Now on ASCR Discovery: Tackling a Trillion

Date: 
Monday, November 16, 2015

To study the development of the universe or plasma physics, scientists run into what could be the biggest big-data problem: simulations based on trillions of particles. With every step forward in time, the computer model pumps out tens of terabytes of data.

To run and analyze these huge calculations, a team of scientists has developed BD-CATS, a program to run trillion-particle problems from start to finish on the most powerful supercomputers in the United States.

Each particle in a cosmology simulation, for example, represents a quantity of dark matter. As the model progresses through time, dense dark matter regions exert a gravitational pull on surrounding matter, pulling more of it into the dense region and forming clumps.

As Prabhat – group leader for Data and Analytics Services at the Department of Energy’s National Energy Research Scientific Computing Center (NERSC) – says, “If we got the physics right, we start seeing structures in the universe, like clusters of galaxies which form in the densest regions of dark matter. The more particles that you add, the more accurate the results are.”

Prabhat is part of a team presenting trillion-particle simulation results Tuesday, Nov. 17, at the SC15 supercomputing conference in Austin, Texas.

Science is rife with simulations that generate large data sets, including climate, groundwater movement and molecular dynamics, says Suren Byna, a computer scientist in the Scientific Data Management group at Lawrence Berkeley National Laboratory (LBNL). These problems might require tracking only billions of particles today, but data analytics that work at the leading edge – as in cosmology and plasma physics – will improve future simulations across many domains.

The system that made this possible, BD-CATS, emerged from a collaboration between three other projects.

First, MANTISSA “formulates and implements highly scalable algorithms for big-data analytics,” Prabhat says. Scalable algorithms generally run faster as the number of processors they’re on increases. Clustering, which sorts data into related groups, is a major challenge for the kind of large data sets MANTISSA faces.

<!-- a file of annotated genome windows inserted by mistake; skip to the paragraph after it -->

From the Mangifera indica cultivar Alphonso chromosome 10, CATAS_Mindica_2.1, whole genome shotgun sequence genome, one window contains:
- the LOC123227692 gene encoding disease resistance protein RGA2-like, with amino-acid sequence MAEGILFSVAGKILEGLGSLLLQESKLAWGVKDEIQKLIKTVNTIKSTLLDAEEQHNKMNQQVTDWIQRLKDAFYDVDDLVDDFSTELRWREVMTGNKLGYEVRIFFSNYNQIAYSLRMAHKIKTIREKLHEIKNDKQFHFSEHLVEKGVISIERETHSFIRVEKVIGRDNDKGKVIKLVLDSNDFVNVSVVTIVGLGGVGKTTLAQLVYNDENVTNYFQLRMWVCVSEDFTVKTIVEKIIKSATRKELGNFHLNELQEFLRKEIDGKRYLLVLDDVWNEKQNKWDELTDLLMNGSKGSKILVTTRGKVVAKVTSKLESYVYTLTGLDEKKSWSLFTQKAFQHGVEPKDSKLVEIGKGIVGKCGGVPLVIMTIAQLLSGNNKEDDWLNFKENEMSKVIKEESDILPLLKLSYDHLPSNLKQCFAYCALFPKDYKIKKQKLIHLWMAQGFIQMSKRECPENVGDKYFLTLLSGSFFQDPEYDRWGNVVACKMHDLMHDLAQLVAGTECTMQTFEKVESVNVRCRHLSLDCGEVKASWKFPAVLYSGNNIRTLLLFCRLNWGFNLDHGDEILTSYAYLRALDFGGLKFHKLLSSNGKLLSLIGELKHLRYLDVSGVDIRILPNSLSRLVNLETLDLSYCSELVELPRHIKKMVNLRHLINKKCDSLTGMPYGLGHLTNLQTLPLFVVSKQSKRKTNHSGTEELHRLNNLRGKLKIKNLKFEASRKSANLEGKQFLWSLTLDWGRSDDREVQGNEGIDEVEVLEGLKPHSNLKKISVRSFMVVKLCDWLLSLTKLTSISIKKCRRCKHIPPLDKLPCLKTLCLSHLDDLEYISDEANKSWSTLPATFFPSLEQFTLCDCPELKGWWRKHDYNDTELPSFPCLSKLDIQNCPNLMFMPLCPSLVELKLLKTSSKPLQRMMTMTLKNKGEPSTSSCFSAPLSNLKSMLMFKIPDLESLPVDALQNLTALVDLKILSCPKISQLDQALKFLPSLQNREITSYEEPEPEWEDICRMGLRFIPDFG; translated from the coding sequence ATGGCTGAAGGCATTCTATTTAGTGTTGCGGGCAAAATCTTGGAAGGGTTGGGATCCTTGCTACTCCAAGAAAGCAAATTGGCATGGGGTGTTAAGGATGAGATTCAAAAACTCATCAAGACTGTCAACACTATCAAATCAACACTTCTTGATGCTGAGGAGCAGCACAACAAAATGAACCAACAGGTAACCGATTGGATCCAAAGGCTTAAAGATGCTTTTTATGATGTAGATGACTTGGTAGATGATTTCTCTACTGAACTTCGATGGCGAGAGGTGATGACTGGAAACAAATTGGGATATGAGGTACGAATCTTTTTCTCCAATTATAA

Second, for fast data input and output (I/O), BD-CATS uses Byna’s work on ExaHDF5, a version of hierarchical data format version 5 (HDF5), a file format to organize and store large amounts of information. ExaHDF5 efficiently scales the original program, making it run well even for files that are tens of terabytes in size.

Third is Intel Labs’ project to parallelize and optimize big-data analytics, making them run efficiently on a large number of computer processors. Md. Mostofa Ali Patwary, a research scientist in Intel’s Parallel Computing Lab, addressed clustering with a scalable implementation of DBSCAN, a longstanding algorithm designed for that purpose. Patwary and his colleagues balanced the analysis across supercomputer nodes to reduce time spent on communication.

As Patwary explains, the projects combine to create an end-to-end workflow for trillion-particle simulations. BD-CATS can load the data from parallel file systems (which spread data across multiple storage sites), create data structures on individual computer nodes, perform clustering and store results.

Read more at ASCR Discovery, a website highlighting research supported by the Department of Energy’s Advanced Scientific Computing Research program.

Image caption: This simulation of the universe was done with NyX, a large-scale code for massively parallel machines. Courtesy of Prabhat and Burlen Loring, LBNL.